When it comes to stool testing, I tend to work with Doctor’s Data Laboratories out of Chicago, Illinois. Genova Diagnostics is another lab I have used. It is vital that you work with a lab that is known for doing good work. The test is only as valuable as the accuracy of the results, so select your laboratory carefully.
The best stool analysis test is referred to as “times three” because it uses three stool samples, taken on three separate days. It doesn’t have to be consecutive days, just as long as it is different days reasonably close together. The samples undergo a comprehensive stool analysis (CSA), the test I recommend to many of my clients. This test is particularly helpful if you’ve been chronically unwell and aren’t responding to multiple treatments. I also strongly recommend the test to clients who have a history of extensive antibiotic use.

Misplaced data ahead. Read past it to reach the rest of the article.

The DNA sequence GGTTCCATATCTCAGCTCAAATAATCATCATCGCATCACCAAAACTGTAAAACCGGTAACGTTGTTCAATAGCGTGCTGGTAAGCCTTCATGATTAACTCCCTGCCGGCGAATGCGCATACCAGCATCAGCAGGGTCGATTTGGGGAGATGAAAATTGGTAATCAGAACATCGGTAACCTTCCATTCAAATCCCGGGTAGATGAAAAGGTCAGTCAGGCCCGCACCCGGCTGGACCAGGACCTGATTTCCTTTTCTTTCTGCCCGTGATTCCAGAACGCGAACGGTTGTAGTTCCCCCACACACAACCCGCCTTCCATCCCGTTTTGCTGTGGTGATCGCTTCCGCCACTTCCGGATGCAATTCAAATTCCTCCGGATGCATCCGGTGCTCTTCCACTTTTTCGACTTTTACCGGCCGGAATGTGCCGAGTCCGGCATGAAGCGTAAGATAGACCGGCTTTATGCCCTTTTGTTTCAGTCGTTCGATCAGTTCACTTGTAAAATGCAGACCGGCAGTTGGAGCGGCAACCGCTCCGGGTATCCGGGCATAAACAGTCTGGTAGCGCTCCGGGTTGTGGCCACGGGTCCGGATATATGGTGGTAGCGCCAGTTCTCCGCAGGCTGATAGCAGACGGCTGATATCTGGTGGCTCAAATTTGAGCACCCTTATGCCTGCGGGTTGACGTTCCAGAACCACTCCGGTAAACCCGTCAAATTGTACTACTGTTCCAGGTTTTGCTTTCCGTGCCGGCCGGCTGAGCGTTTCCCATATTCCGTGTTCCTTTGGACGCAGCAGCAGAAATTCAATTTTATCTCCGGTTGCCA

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Using three samples is considered the gold standard in stool testing. By using multiple samples, something that gets missed in the first specimen is likely to get picked up in the other specimens. Multiple samples mean a better rate of detection.
If you do several subsequent stool tests to monitor the results of your treatment, you may only need a single sample, but the very first test should include three. The initial analysis should be comprehensive and always include Candida, bacteria, and parasites. Stool testing can also comment on inflammatory markers. You want to cast a wide net with your first stool test to ensure that you don’t miss anything. You can be more selective on subsequent tests, but initially, you don’t want to miss any findings that could influence your treatment plan. Effective treatment follows from accurate diagnosis, and the CSA is often a vital step in arriving at a correct diagnosis.